By: Amy McInnis
I first felt the presence of “it” this past June, but I wouldn’t even allow my fingers to explore how it actually felt beneath them. You see, I had fibrocystic, “busy,” dense breasts, so a self-exam would have ALWAYS meant I’d feel something. Plus, I had just had a “clear” 3D mammogram in December.
My breasts were seemingly made up of cysts. This one was different, though; it had a pain unlike the others. It would not be ignored.
In early July, my fingers went straight to the source of the pain. My heart surely stopped with the terror. “This has to be breast cancer,” I thought.
I was fortunate my doctor would work me in that very afternoon. In preparation, I took a blue Sharpie and drew several marks on my right breast with my shaking fingers to outline the perimeter of the hard place.
Upon examination, my doctor sent me for an ultrasound, the results of which indicated to him that I had cysts. In disbelief, I cried with relief. “Everything doesn’t have to be cancer, Amy,” my trusted physician assured me.
He told me to schedule six weeks out for another checkup. When I scheduled, somehow the receptionist made the appointment for eight weeks later.
To give some cancer-related background about me, in February 2018, I had a routine colonoscopy. During the colonoscopy, the doctor could feel a “nodule.” That nodule
turned out to be squamous cell carcinoma of my anal canal-a true Scarlet Letter “A” cancer in too many ways to describe. Since this blog is related to breast cancer, I will keep this brief by saying it was a painful eradication of this cancer through surgeries, radiation, and chemotherapy.
I was still getting on my feet from that terror when this hard lump showed up in my breast. I wanted nothing more than to believe I didn’t have cancer, so I tried (desperately and in vain) to shake off the sense of “knowing.” I mean, surely not…right? I worked out daily, drank vegan shakes, meditated, did yoga and even had a daily shot of apple cider vinegar. I didn’t have a family history to speak of, drink alcohol, smoke, or eat red meat. Plus, I had just been declared “cancer-free” from that all-too-recent, painful, horrific cancer battle.
Didn’t the Universe get that memo? Did I not dot my i’s and cross my t’s?! Hadn’t I signed on the dotted line in indelible ink?
In mid-August, I moved my daughter (and only child) into her college dorm over 500 miles from home. The whole way there and back, the hard place in my breast may as well have been screaming in pain.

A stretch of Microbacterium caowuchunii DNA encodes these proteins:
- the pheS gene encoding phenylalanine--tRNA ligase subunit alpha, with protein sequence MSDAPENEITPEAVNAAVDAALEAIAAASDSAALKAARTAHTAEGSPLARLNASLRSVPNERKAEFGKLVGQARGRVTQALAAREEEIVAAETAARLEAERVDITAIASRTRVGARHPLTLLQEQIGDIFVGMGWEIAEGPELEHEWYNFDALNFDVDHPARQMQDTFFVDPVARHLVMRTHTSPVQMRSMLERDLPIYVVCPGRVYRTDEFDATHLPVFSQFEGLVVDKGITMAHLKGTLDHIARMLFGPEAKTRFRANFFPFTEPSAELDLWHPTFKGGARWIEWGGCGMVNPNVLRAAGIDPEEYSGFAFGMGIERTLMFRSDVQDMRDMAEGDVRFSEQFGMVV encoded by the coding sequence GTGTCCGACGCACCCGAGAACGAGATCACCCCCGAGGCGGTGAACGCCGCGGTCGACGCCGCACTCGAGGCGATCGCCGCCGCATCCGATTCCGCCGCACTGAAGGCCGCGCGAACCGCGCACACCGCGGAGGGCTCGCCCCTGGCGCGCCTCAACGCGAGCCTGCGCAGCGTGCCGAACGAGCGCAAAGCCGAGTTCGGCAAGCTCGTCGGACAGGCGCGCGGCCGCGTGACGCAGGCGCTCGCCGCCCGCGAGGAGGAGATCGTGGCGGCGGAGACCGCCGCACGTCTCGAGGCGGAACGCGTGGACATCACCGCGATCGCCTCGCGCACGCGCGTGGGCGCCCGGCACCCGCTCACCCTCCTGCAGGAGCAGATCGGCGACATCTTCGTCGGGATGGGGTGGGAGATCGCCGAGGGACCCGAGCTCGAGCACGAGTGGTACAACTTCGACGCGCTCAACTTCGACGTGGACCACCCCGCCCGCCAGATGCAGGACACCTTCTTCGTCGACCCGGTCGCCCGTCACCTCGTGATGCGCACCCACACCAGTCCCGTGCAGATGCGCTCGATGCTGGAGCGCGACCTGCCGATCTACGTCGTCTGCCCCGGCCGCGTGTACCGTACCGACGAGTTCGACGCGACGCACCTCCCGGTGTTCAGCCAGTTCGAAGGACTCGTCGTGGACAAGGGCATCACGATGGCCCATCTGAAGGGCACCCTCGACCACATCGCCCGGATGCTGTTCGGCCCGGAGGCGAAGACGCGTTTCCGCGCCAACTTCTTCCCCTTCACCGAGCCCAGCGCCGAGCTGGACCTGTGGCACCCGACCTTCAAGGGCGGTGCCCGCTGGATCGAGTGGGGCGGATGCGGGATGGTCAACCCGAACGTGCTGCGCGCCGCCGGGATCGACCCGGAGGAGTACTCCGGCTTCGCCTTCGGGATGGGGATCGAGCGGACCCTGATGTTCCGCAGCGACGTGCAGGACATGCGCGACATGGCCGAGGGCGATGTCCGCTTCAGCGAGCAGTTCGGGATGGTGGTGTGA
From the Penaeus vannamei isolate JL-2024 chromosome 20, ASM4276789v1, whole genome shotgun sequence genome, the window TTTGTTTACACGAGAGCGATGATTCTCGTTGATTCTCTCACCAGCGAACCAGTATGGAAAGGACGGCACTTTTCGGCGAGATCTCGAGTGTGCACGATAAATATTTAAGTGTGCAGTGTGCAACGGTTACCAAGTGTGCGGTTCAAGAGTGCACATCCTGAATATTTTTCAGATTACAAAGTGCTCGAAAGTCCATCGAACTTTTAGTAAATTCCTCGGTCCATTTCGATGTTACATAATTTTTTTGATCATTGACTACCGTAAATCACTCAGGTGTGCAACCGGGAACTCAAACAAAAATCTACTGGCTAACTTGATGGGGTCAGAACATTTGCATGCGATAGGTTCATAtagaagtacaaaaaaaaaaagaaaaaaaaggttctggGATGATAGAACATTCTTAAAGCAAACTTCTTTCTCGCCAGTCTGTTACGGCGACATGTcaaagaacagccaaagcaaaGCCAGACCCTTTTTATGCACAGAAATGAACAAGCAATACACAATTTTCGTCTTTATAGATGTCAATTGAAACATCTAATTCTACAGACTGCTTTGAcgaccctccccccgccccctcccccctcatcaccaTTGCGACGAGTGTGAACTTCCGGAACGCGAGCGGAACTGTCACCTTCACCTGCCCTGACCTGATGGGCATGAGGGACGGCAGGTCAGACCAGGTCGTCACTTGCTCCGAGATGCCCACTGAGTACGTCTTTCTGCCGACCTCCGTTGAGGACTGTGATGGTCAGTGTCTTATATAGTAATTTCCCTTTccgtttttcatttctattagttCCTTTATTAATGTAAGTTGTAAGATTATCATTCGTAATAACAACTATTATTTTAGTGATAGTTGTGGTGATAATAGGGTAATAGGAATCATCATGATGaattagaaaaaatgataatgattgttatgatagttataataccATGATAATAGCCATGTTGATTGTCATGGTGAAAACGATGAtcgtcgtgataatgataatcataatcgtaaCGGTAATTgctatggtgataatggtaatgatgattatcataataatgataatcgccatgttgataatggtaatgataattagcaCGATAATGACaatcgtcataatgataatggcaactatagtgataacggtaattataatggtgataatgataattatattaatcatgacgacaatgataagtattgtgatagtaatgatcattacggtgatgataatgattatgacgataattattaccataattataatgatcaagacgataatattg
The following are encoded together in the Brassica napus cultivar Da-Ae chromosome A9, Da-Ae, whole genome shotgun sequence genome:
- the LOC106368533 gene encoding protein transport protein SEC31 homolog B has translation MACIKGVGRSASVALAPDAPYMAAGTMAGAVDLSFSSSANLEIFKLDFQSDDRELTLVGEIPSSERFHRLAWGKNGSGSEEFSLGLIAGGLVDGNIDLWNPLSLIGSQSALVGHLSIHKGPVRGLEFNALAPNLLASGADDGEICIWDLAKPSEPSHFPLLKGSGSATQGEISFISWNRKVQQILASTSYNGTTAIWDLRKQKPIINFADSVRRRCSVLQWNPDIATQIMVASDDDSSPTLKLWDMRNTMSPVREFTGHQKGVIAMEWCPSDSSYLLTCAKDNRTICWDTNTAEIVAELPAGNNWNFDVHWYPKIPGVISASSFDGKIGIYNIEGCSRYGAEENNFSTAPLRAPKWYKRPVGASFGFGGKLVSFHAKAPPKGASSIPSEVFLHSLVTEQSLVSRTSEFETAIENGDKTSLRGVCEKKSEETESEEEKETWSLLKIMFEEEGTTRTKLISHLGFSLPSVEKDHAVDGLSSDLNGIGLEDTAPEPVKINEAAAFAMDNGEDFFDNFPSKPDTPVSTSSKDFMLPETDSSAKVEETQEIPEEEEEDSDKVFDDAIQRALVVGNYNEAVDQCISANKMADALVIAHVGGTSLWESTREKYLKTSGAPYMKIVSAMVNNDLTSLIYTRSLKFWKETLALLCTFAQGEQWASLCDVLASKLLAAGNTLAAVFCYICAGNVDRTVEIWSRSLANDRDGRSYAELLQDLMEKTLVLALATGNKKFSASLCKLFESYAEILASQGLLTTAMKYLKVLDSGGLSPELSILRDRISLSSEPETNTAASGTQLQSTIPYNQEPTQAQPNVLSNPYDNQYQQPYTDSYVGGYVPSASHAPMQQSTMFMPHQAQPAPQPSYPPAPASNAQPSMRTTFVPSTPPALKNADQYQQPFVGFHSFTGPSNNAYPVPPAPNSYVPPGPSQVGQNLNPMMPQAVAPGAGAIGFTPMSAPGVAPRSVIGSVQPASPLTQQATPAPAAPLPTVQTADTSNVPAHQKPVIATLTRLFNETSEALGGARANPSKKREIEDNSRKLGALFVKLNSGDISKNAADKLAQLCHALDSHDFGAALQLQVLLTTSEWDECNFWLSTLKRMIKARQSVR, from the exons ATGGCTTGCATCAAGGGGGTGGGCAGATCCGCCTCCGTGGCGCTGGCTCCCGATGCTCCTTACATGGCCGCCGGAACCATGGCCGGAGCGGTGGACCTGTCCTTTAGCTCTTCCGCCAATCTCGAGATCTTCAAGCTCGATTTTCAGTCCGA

I returned home and contacted my doctor’s office and reported, “The area around the mass is pink, painful and warm. It itches. My nipple is slightly turned, and the areola is dimpled. My appointment isn’t scheduled until September. Can I please come in?”
Once again, I was assured it was cysts and that I should take Vitamin E and an over-the-counter pain reliever. I was also told to wait almost three more weeks for my appointment despite my plea to be seen.
September 10, upon examination, my doctor scheduled me for an aspiration of said cyst the next morning. Needless to say, everything changed September 11 when the technician looked at the “cyst” to be aspirated. “We can’t aspirate this,” she said. “I am going to get the radiologist.”
Swiftly, a 3D mammogram was ordered for comparison to the one I had in December: the area of concern was nowhere to be found on the former one. A biopsy was performed within hours.
The radiologist looked at me over her mask and said, “I don’t like what I see. I don’t like what I feel.” Hours later, after gathering information from the procedures, she compassionately advised me, “You need to prepare for a breast cancer diagnosis Monday.”
Ultimately, my diagnosis was Grade 3 (angry, aggressive, fast-growing) Ductal Carcinoma In Situ, but the size of my DCIS was alarmingly large. It actually felt like a piece of rough cement running from beneath my nipple to the back of my breast.
The doctors were concerned. One physician (a potential surgeon I did not ultimately hire) flippantly speculated aloud that it was “either another more aggressive, angry cancer” in conjunction with the DCIS or that the DCIS had spread.
I felt trapped in a house of horror. Seeing that it was my body I was being held hostage in, I couldn’t escape the terror of what was happening in, around, or to me. Yet, I had to “keep walking” through the devastating darkness to get the help my body needed. Needless to say, it was an emotionally harrowing road of tests (MRI, cat scan, subsequent biopsy of lymph nodes, whirlwind of appointments and ultimately the pathology report from a double mastectomy and sentinel node removal October 6) to finally determine the DCIS had been completely surgically removed from my body.
Today, almost two months post-mastectomy, I am actively in the midst of the reconstruction process. Literally, I am being rebuilt physically. Sometimes I feel like Humpty Dumpty; I am so eternally grateful for the team of warrior physicians who gathered to eradicate cancer from my body and to help “put me back together again.”
My strength has been to show up for the care I need and to surrender to the process recommended by my medical team. I recognize that the emotional rebuilding from this type of trauma is even more imperative. I want these transformative life experiences to help me connect with others.
While sharing my story with such transparency leads me to feel a bit vulnerable, my ultimate
desire to help others prevails. Please
listen to your intuition. Let that gut-feeling guide you to the care you need and deserve. I was squelched by my doctor. While he was correct in that everything doesn’t have to be cancer, the bottom line is, in my case, it was. No one wants cancer, but not wanting it doesn’t eradicate it. Acting on any suspicion sooner rather than later is vital.
Best wishes and hopes for health and well-being,